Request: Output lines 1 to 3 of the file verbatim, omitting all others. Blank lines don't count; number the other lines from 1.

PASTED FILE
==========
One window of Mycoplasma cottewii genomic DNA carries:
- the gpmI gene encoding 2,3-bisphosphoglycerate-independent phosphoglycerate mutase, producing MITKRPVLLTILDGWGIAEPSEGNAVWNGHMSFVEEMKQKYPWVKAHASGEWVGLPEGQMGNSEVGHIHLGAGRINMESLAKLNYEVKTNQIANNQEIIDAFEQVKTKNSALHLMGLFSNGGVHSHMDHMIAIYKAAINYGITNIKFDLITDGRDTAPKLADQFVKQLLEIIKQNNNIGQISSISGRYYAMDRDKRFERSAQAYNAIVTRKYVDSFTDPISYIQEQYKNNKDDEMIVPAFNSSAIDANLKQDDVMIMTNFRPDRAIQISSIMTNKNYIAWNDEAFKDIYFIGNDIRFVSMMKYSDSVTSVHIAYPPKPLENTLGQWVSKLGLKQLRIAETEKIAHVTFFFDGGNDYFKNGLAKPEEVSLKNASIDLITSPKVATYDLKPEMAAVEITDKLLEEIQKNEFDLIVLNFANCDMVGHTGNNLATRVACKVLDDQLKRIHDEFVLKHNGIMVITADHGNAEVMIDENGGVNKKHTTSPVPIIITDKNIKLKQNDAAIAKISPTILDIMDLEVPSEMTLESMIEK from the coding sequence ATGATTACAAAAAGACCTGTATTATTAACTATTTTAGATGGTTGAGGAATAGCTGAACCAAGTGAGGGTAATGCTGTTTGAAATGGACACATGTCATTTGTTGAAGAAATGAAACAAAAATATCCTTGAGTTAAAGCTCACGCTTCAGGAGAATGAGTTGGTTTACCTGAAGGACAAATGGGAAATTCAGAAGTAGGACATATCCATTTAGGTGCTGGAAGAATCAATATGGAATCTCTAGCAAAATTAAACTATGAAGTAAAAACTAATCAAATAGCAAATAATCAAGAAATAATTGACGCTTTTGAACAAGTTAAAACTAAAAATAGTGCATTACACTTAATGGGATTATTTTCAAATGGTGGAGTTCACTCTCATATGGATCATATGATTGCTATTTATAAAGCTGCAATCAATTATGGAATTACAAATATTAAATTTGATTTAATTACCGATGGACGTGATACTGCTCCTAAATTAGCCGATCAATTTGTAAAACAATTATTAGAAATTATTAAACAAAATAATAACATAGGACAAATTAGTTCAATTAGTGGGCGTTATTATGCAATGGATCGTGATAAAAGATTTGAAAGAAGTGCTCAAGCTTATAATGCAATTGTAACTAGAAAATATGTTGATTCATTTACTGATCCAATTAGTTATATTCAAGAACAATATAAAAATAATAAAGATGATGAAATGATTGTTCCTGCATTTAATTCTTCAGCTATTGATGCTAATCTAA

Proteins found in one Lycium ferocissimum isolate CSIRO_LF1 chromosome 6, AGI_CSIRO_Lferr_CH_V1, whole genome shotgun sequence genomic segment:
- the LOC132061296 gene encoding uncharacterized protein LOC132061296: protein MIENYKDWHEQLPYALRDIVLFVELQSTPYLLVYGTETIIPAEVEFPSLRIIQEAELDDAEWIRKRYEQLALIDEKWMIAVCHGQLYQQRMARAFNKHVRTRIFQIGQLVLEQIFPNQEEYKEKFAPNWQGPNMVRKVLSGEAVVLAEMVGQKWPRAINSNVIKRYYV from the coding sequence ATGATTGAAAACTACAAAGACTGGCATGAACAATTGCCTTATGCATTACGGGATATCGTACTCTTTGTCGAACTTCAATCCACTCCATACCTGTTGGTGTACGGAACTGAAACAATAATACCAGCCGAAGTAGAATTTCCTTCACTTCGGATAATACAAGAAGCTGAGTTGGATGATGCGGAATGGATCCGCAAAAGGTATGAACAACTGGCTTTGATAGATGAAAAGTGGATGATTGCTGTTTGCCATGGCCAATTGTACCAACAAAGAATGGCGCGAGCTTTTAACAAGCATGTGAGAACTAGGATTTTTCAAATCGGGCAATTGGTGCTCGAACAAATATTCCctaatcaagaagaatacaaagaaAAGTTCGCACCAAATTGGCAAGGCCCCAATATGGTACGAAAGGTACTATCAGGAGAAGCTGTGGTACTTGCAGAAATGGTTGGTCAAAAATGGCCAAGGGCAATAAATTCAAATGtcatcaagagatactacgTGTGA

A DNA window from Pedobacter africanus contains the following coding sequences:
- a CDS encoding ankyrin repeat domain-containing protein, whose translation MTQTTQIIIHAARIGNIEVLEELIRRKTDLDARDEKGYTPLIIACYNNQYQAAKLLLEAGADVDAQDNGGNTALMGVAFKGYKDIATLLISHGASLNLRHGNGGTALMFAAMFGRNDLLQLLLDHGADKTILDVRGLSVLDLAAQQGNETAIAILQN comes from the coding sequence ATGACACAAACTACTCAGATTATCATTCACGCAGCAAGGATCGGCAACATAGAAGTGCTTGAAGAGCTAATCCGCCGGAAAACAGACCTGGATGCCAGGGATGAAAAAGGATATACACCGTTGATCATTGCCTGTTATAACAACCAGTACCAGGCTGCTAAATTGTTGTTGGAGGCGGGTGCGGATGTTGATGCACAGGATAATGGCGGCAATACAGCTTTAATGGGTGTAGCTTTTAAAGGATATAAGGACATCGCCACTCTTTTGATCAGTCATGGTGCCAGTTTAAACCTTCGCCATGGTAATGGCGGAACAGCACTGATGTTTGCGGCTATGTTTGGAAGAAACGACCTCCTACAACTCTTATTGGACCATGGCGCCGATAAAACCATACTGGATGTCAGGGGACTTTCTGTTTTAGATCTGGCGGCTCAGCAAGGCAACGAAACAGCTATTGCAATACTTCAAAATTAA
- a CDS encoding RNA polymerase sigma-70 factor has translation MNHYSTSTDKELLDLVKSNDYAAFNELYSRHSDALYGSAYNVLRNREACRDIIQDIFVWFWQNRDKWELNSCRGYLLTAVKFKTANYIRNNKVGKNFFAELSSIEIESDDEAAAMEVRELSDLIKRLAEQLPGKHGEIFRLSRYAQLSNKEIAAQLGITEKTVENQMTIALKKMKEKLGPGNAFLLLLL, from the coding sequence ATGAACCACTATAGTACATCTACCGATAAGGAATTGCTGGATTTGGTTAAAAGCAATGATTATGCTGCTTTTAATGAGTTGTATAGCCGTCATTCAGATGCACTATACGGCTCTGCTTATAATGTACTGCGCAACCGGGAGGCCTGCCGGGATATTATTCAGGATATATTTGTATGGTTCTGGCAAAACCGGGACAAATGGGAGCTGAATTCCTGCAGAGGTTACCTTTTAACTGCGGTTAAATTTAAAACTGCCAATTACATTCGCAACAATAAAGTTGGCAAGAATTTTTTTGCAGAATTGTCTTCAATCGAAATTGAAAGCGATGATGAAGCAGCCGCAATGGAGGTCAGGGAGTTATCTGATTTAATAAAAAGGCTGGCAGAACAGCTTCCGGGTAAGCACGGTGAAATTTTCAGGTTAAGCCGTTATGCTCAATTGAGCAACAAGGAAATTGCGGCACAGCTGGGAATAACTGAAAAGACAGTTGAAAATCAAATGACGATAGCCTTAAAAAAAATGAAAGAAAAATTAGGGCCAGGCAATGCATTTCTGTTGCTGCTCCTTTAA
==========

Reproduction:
One window of Mycoplasma cottewii genomic DNA carries:
- the gpmI gene encoding 2,3-bisphosphoglycerate-independent phosphoglycerate mutase, producing MITKRPVLLTILDGWGIAEPSEGNAVWNGHMSFVEEMKQKYPWVKAHASGEWVGLPEGQMGNSEVGHIHLGAGRINMESLAKLNYEVKTNQIANNQEIIDAFEQVKTKNSALHLMGLFSNGGVHSHMDHMIAIYKAAINYGITNIKFDLITDGRDTAPKLADQFVKQLLEIIKQNNNIGQISSISGRYYAMDRDKRFERSAQAYNAIVTRKYVDSFTDPISYIQEQYKNNKDDEMIVPAFNSSAIDANLKQDDVMIMTNFRPDRAIQISSIMTNKNYIAWNDEAFKDIYFIGNDIRFVSMMKYSDSVTSVHIAYPPKPLENTLGQWVSKLGLKQLRIAETEKIAHVTFFFDGGNDYFKNGLAKPEEVSLKNASIDLITSPKVATYDLKPEMAAVEITDKLLEEIQKNEFDLIVLNFANCDMVGHTGNNLATRVACKVLDDQLKRIHDEFVLKHNGIMVITADHGNAEVMIDENGGVNKKHTTSPVPIIITDKNIKLKQNDAAIAKISPTILDIMDLEVPSEMTLESMIEK from the coding sequence ATGATTACAAAAAGACCTGTATTATTAACTATTTTAGATGGTTGAGGAATAGCTGAACCAAGTGAGGGTAATGCTGTTTGAAATGGACACATGTCATTTGTTGAAGAAATGAAACAAAAATATCCTTGAGTTAAAGCTCACGCTTCAGGAGAATGAGTTGGTTTACCTGAAGGACAAATGGGAAATTCAGAAGTAGGACATATCCATTTAGGTGCTGGAAGAATCAATATGGAATCTCTAGCAAAATTAAACTATGAAGTAAAAACTAATCAAATAGCAAATAATCAAGAAATAATTGACGCTTTTGAACAAGTTAAAACTAAAAATAGTGCATTACACTTAATGGGATTATTTTCAAATGGTGGAGTTCACTCTCATATGGATCATATGATTGCTATTTATAAAGCTGCAATCAATTATGGAATTACAAATATTAAATTTGATTTAATTACCGATGGACGTGATACTGCTCCTAAATTAGCCGATCAATTTGTAAAACAATTATTAGAAATTATTAAACAAAATAATAACATAGGACAAATTAGTTCAATTAGTGGGCGTTATTATGCAATGGATCGTGATAAAAGATTTGAAAGAAGTGCTCAAGCTTATAATGCAATTGTAACTAGAAAATATGTTGATTCATTTACTGATCCAATTAGTTATATTCAAGAACAATATAAAAATAATAAAGATGATGAAATGATTGTTCCTGCATTTAATTCTTCAGCTATTGATGCTAATCTAA

Proteins found in one Lycium ferocissimum isolate CSIRO_LF1 chromosome 6, AGI_CSIRO_Lferr_CH_V1, whole genome shotgun sequence genomic segment: